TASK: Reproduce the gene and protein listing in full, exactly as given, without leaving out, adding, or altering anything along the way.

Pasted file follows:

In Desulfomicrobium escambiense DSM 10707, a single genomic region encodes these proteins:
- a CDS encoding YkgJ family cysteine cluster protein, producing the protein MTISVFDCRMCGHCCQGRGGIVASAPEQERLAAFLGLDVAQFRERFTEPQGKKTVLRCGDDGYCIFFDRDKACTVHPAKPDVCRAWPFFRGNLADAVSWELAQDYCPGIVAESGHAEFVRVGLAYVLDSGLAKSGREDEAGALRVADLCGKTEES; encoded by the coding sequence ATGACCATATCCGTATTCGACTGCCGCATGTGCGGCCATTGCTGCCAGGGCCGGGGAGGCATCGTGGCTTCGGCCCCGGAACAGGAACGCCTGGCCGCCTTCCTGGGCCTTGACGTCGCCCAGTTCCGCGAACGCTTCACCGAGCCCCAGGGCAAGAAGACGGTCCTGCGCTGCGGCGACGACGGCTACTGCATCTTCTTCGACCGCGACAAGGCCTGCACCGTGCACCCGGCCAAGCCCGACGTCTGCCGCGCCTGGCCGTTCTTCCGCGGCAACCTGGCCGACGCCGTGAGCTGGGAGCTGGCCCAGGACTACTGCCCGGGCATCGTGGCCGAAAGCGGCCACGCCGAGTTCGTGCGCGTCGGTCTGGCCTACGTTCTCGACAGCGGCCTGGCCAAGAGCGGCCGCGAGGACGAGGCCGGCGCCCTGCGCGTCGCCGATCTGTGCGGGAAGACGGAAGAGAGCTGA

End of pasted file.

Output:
In Desulfomicrobium escambiense DSM 10707, a single genomic region encodes these proteins:
- a CDS encoding YkgJ family cysteine cluster protein, producing the protein MTISVFDCRMCGHCCQGRGGIVASAPEQERLAAFLGLDVAQFRERFTEPQGKKTVLRCGDDGYCIFFDRDKACTVHPAKPDVCRAWPFFRGNLADAVSWELAQDYCPGIVAESGHAEFVRVGLAYVLDSGLAKSGREDEAGALRVADLCGKTEES; encoded by the coding sequence ATGACCATATCCGTATTCGACTGCCGCATGTGCGGCCATTGCTGCCAGGGCCGGGGAGGCATCGTGGCTTCGGCCCCGGAACAGGAACGCCTGGCCGCCTTCCTGGGCCTTGACGTCGCCCAGTTCCGCGAACGCTTCACCGAGCCCCAGGGCAAGAAGACGGTCCTGCGCTGCGGCGACGACGGCTACTGCATCTTCTTCGACCGCGACAAGGCCTGCACCGTGCACCCGGCCAAGCCCGACGTCTGCCGCGCCTGGCCGTTCTTCCGCGGCAACCTGGCCGACGCCGTGAGCTGGGAGCTGGCCCAGGACTACTGCCCGGGCATCGTGGCCGAAAGCGGCCACGCCGAGTTCGTGCGCGTCGGTCTGGCCTACGTTCTCGACAGCGGCCTGGCCAAGAGCGGCCGCGAGGACGAGGCCGGCGCCCTGCGCGTCGCCGATCTGTGCGGGAAGACGGAAGAGAGCTGA